$1.8 mln worth of Ether tokens has been allegedly been stolen after scammers were able to infiltrate the Seele initial coin offering (ICO) and pose as administrators of the group’s Telegram channel. Scammers impersonated @SeeleSupport and @nicsmith, two Seele Telegram channel admin accounts, and sent direct messages to potential investors, encouraging them to send ETH tokens in a ‘private sale’ which would take place before the token sale.
Unwitting investors, taken by the apparent admin status of the accounts, sent $1.8 mln worth of ETH tokens to an unknown wallet. The handle @nicsmith was made to appear as if it belonged to Dr. Nick Smith, a member of the team listed on Seele’s website as a Data Analyst, complete with the name “Nicholas Smith” and a picture of Dr. Smith taken from his LinkedIn profile.
Seele discovered the plot this weekend and warned members of the Telegram group not to send any more money to the scammers. In prepared statements, the startup acknowledged the situation and wrote that they were “deeply sorry” for any funds investors may have lost.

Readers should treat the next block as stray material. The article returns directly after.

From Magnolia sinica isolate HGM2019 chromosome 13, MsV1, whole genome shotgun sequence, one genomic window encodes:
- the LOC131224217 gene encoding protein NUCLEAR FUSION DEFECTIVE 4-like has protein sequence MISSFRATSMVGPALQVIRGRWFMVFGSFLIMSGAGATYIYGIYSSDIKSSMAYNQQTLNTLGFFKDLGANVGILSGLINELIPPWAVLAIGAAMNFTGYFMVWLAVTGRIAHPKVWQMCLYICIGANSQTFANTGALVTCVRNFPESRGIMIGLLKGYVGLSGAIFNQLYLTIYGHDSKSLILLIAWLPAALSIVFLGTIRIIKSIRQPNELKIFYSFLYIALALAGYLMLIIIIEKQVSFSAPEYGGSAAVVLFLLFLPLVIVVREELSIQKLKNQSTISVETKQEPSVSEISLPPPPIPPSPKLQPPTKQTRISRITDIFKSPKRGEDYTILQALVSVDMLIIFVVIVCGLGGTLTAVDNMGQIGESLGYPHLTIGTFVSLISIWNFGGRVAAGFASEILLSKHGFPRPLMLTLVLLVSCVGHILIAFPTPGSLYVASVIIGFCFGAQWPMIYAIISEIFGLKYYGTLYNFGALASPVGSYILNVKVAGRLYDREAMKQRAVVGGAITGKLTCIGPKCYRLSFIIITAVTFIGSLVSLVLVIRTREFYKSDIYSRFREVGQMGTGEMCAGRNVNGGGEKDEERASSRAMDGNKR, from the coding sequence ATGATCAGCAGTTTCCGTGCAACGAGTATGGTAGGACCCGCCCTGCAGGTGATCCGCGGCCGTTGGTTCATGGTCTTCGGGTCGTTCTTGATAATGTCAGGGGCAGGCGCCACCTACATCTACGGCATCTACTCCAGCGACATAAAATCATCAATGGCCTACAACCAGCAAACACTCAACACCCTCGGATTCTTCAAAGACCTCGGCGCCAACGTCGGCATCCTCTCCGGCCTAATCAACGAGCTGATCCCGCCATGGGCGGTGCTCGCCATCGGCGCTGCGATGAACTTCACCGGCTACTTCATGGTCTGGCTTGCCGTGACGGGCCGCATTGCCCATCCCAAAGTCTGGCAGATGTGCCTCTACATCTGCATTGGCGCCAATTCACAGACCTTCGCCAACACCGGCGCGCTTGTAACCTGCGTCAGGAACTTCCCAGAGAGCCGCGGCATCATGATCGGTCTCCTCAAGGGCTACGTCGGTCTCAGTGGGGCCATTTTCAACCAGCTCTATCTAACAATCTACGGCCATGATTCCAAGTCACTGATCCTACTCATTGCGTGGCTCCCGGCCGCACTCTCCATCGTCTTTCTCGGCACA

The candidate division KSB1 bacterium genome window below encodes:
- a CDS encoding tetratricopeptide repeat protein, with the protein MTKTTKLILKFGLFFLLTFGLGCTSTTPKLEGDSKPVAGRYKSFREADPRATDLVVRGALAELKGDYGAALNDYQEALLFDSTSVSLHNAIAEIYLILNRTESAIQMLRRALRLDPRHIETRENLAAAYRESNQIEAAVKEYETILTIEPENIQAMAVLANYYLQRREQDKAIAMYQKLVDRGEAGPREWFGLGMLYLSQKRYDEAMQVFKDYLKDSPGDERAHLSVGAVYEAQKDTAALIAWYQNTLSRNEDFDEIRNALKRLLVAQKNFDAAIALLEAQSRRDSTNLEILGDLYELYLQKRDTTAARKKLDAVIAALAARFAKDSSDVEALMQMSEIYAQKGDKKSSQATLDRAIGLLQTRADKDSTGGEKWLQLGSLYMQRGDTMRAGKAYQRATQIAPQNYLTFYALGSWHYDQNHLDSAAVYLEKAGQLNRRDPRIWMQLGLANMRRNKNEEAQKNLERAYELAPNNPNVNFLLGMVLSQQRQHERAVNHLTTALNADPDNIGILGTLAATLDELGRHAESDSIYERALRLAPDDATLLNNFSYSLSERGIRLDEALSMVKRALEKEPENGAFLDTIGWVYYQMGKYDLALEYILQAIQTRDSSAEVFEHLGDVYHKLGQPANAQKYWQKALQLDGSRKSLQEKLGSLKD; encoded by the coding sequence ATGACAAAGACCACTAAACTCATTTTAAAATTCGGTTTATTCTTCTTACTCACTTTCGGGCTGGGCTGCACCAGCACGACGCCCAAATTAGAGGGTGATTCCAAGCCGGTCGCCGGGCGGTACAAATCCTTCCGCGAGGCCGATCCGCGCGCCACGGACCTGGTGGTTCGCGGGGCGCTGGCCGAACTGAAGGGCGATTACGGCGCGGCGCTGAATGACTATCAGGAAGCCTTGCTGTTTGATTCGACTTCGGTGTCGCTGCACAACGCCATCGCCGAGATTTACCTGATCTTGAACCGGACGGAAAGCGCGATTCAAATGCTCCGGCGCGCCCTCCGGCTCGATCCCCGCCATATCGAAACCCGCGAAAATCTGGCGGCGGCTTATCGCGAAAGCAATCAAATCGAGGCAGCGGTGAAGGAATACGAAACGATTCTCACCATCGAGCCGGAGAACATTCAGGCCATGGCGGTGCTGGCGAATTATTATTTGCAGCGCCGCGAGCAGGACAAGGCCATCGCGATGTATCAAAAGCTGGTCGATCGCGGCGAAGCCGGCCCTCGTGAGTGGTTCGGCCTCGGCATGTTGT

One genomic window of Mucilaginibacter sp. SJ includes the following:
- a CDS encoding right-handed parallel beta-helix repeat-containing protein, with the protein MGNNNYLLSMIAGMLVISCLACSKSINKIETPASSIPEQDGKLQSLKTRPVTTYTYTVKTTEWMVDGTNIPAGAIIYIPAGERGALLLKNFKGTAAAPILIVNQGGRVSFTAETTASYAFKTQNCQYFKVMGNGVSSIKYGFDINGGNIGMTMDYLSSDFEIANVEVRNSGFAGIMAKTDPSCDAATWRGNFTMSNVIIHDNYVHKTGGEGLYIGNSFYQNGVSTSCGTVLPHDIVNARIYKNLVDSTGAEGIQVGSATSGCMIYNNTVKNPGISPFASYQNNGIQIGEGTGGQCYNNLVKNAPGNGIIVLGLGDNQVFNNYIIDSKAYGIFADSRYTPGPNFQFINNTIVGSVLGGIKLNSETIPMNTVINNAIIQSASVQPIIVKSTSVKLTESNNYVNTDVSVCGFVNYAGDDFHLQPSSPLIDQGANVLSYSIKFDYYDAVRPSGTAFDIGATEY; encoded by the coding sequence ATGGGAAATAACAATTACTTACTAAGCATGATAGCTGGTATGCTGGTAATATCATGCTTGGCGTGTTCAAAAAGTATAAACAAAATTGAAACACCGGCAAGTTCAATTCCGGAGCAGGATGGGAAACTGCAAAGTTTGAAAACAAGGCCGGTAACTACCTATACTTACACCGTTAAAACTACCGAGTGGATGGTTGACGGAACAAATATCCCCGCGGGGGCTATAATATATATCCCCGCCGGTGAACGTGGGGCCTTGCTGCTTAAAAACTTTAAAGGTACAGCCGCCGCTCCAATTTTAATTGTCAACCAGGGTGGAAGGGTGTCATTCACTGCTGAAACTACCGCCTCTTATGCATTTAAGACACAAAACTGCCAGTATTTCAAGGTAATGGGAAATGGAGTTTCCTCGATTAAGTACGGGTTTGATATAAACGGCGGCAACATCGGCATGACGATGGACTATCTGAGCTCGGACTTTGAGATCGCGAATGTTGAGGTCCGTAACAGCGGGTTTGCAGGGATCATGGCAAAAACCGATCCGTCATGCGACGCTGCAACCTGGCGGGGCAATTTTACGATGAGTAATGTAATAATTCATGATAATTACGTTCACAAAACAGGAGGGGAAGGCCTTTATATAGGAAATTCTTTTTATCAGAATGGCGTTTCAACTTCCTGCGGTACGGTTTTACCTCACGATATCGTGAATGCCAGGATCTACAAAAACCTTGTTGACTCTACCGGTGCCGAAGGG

In response to the scam, management formed an emergency response team and added a double authentication method for administrators. They also posted the scammer’s wallet address, 0xB3239EF7a0fC08d56402a44A5367b8cdDaf295b8, in the hopes that no additional investors would be duped into sending their funds.
The scam does not appear to have derailed Seele’s plans to launch its ICO. Cryptocurrency website ICOdrops reports that the Seele ICO is set to take place “soon” and that the self-described ‘blockchain 4.0’ company is looking to sell 1 billion ERC-20-compliant SEELE tokens.
However, some investors who lost money have begun to refer to the scam as an “inside job,” as only existing administrators of the Telegram channel can make other members administrators. It is still unclear how the scam will affect Seele’s efforts to raise funds.
The Seele impersonation scam is only the latest in a string of high profile scams to rock the cryptocurrency world. Impersonating owners or admins, like what happened to Seele, is a favorite tactic of scammers looking to cash in on the hype around ICOs.
Bee Token’s ICO, which took place from January 31st to February 2nd, 2017, was also the victim of an impersonation scam. Although Bee Token did manage to raise its goal of $5 mln, scammers sent out phishing emails with fake wallet addresses during the ICO, managing to steal about $1 mln in ETH.